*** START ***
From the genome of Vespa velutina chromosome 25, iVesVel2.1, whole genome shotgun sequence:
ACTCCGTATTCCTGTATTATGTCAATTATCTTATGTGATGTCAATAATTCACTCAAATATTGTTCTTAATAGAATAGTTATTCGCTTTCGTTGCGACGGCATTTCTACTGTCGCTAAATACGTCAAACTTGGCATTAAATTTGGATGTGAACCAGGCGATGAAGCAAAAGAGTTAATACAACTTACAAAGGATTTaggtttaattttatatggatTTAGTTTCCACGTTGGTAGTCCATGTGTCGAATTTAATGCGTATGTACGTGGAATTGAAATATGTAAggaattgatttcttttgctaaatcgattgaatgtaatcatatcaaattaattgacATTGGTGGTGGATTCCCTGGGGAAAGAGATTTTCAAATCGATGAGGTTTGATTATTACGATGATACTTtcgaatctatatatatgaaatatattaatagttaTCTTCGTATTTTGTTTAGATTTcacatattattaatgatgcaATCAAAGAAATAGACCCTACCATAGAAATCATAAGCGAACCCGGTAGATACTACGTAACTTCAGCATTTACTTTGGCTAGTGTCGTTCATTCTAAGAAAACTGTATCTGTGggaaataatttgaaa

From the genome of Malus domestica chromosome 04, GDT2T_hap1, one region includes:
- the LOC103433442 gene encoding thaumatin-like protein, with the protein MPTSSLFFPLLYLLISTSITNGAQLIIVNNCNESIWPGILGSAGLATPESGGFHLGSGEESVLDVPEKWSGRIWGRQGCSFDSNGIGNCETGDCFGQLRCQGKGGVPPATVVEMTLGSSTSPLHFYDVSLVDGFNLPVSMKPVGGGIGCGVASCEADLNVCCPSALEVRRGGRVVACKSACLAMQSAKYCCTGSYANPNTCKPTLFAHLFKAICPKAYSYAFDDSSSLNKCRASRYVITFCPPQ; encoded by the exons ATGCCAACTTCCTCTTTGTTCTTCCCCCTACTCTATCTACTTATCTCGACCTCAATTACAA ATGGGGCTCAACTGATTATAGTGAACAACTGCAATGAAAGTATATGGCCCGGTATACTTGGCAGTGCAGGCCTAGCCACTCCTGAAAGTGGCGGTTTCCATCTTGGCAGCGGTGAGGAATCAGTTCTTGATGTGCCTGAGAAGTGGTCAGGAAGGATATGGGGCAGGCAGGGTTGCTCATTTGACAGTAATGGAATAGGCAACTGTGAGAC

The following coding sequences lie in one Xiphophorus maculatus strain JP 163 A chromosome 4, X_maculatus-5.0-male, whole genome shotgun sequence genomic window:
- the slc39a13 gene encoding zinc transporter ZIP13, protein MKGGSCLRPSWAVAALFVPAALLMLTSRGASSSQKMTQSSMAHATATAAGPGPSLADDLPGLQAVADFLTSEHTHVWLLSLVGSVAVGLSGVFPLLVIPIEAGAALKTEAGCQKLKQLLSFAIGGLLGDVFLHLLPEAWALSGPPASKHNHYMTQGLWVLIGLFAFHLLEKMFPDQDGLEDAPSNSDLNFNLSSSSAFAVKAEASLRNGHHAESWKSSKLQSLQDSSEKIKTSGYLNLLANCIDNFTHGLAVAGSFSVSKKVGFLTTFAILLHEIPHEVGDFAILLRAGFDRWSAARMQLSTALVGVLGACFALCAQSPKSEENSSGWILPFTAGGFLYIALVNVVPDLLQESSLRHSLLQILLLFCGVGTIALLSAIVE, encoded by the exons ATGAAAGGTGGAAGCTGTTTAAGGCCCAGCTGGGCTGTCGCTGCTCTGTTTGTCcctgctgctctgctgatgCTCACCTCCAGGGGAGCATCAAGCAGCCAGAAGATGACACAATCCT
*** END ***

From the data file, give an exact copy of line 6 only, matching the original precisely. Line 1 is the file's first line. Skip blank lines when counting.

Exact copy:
- the slc39a13 gene encoding zinc transporter ZIP13, protein MKGGSCLRPSWAVAALFVPAALLMLTSRGASSSQKMTQSSMAHATATAAGPGPSLADDLPGLQAVADFLTSEHTHVWLLSLVGSVAVGLSGVFPLLVIPIEAGAALKTEAGCQKLKQLLSFAIGGLLGDVFLHLLPEAWALSGPPASKHNHYMTQGLWVLIGLFAFHLLEKMFPDQDGLEDAPSNSDLNFNLSSSSAFAVKAEASLRNGHHAESWKSSKLQSLQDSSEKIKTSGYLNLLANCIDNFTHGLAVAGSFSVSKKVGFLTTFAILLHEIPHEVGDFAILLRAGFDRWSAARMQLSTALVGVLGACFALCAQSPKSEENSSGWILPFTAGGFLYIALVNVVPDLLQESSLRHSLLQILLLFCGVGTIALLSAIVE, encoded by the exons ATGAAAGGTGGAAGCTGTTTAAGGCCCAGCTGGGCTGTCGCTGCTCTGTTTGTCcctgctgctctgctgatgCTCACCTCCAGGGGAGCATCAAGCAGCCAGAAGATGACACAATCCT